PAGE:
On the Monday after the 17-14 win over the Missouri Tigers, it felt more like a loss for Auburn. After building up a 14-0 lead with their first two possessions, the home team’s offense went into hiding until the overtime period.
The only time that Bryan Harsin’s offense went the length of the field was the opening possession but even that was a short field that started in plus territory. The defense forced Missouri to go three and out with a net of -10 yards. Auburn ran 14 plays, all runs on the box score. Some were called passes but quarterback Robby Ashford tucked the ball and got upfield, capping off the drive with an 11-yard touchdown run.
The opening drive even needed two fourth-down conversions to even get to that point. The team ran the ball more with Tank Bigsby after hearing about the offense abandoning the run all week. While they made a more concerted effort to get No. 4 the ball, he struggled. Bigsby averaged just 2.3 yards per carry. Even worse is that he averaged 3.3 yards after contact per carry. He had more yards after contact than he had the entire game.
If it wasn’t for a couple of gaffs from Missouri with a missed chipshot field goal in the fourth quarter and a fumble in overtime, Auburn is like 2-2. Moving forward they need to step it up a notch or two, especially with one of the toughest schedules in college football really getting ramped up this week. The run of Mercer, San Jose State, Penn State, and Missouri has nothing on the next four weeks.
Against LSU this week, the offense is going to need a huge improvement. The visiting Tigers have the No. 3 total defense in the SEC and the No. 8 scoring defense in the country (13.3 points per game). With so much emphasis on running the football, LSU is likely to load up the box. Auburn has yet to show they can hurt teams throwing the ball, as they haven’t scored on a passing touchdown to a wide receiver this season.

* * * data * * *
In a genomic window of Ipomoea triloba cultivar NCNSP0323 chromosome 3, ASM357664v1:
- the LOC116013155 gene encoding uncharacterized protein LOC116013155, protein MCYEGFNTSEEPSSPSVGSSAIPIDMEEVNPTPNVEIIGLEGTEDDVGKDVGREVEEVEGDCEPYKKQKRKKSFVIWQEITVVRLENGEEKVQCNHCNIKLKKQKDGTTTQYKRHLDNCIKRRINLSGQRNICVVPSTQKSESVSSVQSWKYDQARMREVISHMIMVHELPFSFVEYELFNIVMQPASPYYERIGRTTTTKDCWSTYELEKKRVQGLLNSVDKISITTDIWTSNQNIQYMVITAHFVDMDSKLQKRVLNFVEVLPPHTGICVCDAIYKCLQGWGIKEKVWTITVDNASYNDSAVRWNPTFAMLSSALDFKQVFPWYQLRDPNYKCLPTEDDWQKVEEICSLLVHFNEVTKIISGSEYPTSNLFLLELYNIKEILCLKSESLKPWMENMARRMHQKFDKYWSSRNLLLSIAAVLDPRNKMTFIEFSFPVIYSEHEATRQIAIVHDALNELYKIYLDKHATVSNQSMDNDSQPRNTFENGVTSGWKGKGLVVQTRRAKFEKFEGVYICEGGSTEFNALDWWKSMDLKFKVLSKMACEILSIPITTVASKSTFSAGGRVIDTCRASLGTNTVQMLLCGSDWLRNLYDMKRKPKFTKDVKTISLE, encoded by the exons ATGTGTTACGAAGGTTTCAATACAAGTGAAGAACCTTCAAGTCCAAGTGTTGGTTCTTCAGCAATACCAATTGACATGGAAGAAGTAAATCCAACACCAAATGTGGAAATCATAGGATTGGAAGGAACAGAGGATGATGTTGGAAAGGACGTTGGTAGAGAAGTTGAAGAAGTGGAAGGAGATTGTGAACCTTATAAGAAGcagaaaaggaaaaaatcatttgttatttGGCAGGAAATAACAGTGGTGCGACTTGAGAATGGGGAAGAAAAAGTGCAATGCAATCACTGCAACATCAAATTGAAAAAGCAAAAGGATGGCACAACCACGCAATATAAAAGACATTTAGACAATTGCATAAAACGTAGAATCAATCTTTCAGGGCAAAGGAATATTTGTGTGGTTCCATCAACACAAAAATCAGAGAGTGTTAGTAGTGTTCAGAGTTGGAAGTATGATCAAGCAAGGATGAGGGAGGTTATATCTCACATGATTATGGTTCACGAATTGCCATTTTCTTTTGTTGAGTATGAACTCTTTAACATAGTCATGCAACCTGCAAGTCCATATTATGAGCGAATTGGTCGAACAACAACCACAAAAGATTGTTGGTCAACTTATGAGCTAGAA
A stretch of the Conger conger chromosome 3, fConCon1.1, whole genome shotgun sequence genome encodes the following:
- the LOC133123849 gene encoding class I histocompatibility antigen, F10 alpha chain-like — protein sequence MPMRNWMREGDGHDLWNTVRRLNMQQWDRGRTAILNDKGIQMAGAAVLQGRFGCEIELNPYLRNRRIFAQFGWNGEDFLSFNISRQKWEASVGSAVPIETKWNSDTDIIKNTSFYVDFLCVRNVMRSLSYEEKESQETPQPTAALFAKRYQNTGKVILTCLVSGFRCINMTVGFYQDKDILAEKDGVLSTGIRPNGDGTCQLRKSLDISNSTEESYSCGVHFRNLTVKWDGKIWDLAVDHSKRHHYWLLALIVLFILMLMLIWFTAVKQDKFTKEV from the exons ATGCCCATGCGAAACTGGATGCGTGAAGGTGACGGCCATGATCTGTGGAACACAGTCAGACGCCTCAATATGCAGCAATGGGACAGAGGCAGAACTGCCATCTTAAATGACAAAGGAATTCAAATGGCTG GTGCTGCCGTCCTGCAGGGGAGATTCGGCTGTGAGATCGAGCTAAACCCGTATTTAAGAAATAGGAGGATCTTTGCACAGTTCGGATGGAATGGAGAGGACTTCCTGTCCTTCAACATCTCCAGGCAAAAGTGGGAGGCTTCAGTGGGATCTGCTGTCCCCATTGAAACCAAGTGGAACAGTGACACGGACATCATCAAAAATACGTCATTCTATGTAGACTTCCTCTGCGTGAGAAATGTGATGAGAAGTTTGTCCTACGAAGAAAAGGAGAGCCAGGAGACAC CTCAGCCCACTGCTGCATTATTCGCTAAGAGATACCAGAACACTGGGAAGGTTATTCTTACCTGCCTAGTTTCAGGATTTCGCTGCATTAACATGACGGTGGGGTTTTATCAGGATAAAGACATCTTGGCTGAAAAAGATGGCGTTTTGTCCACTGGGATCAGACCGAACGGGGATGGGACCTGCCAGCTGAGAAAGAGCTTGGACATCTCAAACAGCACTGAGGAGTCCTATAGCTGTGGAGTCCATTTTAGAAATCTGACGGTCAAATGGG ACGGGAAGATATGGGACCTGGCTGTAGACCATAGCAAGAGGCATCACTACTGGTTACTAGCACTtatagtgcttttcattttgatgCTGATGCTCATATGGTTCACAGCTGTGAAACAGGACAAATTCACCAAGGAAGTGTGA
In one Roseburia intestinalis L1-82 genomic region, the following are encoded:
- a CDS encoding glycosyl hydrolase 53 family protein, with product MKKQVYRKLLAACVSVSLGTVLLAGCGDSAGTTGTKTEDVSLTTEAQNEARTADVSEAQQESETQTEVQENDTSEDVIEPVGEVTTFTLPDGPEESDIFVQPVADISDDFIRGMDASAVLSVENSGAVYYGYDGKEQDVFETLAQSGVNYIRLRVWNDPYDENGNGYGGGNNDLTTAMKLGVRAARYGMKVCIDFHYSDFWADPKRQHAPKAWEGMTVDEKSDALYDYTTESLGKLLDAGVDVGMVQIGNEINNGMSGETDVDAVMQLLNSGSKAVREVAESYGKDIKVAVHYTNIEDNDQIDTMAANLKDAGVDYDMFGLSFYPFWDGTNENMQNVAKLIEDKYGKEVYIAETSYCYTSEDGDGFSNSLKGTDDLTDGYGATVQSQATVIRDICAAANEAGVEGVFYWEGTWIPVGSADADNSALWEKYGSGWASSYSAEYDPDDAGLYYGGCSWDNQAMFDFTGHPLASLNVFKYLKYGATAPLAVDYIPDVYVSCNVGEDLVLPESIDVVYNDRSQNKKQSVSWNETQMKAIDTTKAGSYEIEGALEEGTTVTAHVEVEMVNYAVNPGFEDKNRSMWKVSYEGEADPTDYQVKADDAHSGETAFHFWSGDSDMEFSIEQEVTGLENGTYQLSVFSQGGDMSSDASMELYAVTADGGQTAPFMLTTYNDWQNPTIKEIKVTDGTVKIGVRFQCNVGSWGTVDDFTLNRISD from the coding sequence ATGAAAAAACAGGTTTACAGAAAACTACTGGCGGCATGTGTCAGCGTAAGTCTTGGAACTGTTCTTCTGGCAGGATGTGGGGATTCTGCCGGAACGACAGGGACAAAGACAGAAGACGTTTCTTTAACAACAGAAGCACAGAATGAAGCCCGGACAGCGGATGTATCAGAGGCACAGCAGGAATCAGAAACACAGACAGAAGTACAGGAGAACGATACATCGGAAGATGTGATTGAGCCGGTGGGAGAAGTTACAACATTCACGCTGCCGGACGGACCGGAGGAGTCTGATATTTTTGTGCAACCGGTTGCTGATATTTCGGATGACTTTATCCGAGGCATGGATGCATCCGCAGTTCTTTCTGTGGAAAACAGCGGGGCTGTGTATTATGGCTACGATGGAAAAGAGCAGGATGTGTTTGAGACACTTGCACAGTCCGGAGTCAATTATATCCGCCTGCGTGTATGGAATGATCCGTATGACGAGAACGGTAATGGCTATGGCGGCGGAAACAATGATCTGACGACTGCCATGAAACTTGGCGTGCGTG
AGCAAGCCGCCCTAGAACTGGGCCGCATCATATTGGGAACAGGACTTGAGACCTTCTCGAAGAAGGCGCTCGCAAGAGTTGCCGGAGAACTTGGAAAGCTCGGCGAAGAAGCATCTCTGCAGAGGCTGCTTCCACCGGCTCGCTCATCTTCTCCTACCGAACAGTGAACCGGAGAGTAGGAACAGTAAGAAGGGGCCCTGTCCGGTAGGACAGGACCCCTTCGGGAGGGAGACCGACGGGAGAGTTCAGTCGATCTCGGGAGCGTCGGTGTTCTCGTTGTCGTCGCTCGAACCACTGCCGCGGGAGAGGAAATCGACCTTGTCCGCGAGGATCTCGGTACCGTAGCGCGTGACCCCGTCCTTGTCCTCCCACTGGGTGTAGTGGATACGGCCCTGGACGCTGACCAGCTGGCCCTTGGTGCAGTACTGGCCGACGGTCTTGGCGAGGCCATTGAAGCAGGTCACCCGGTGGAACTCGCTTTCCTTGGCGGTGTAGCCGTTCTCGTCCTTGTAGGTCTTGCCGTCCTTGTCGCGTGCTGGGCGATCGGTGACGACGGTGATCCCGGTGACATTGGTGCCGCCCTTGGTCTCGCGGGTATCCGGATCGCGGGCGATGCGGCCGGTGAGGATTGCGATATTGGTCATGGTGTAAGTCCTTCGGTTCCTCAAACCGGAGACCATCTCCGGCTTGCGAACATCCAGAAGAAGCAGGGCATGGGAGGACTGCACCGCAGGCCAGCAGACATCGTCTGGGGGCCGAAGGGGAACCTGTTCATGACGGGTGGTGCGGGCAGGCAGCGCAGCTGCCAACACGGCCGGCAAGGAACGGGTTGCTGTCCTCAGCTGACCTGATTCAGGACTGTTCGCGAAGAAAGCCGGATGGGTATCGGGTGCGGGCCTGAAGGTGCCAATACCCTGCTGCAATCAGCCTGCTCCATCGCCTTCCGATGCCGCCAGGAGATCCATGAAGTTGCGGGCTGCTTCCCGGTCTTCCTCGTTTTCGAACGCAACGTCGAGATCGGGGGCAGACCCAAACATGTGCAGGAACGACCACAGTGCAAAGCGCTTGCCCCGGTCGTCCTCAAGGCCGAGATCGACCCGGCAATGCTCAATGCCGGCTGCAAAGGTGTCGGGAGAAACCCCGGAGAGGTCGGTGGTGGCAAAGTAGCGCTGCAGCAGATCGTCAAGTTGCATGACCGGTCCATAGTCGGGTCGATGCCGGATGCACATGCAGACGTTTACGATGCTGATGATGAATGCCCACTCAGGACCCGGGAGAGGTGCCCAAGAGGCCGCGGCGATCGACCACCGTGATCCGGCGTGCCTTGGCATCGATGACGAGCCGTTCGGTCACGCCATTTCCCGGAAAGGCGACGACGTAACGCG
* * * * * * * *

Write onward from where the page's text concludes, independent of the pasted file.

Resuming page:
With pass rushers such as BJ Ojulari and Ali Gaye lining up against Auburn’s offensive line, the offense is going to need to have a quick strike attack. In four games, the LSU defense has tallied 65 total pressures on the quarterback. That breaks down to an average of 16.3 per game. This year Auburn has given up pressure on 33.8% of Ashford’s dropbacks and 42% of TJ Finley’s dropbacks. That number will likely increase against LSU.
On the defensive side of the ball for Auburn, they will be tested against LSU. Former Arizona State quarterback Jayden Daniels has proven to hurt teams with his legs and his arm. Looking back at the win over Mississippi State in Week 3, Daniels accounted for two touchdowns. He ran for 93 yards and threw for another 210 yards. Keeping him corralled is priority No. 1. We will dive more into the matchups between these two this week but you get the gist, Auburn’s work will be cut out for them this week.
If Harsin’s offense isn’t able to put together a better game plan and execution, we will be back to discussing just how long the leash is for the head coach. Especially with the Georgia Bulldogs (Week 5), Ole Miss Rebels (Week 6), and Arkansas Razorbacks (Week 8) coming up after Saturday’s showdown with LSU.
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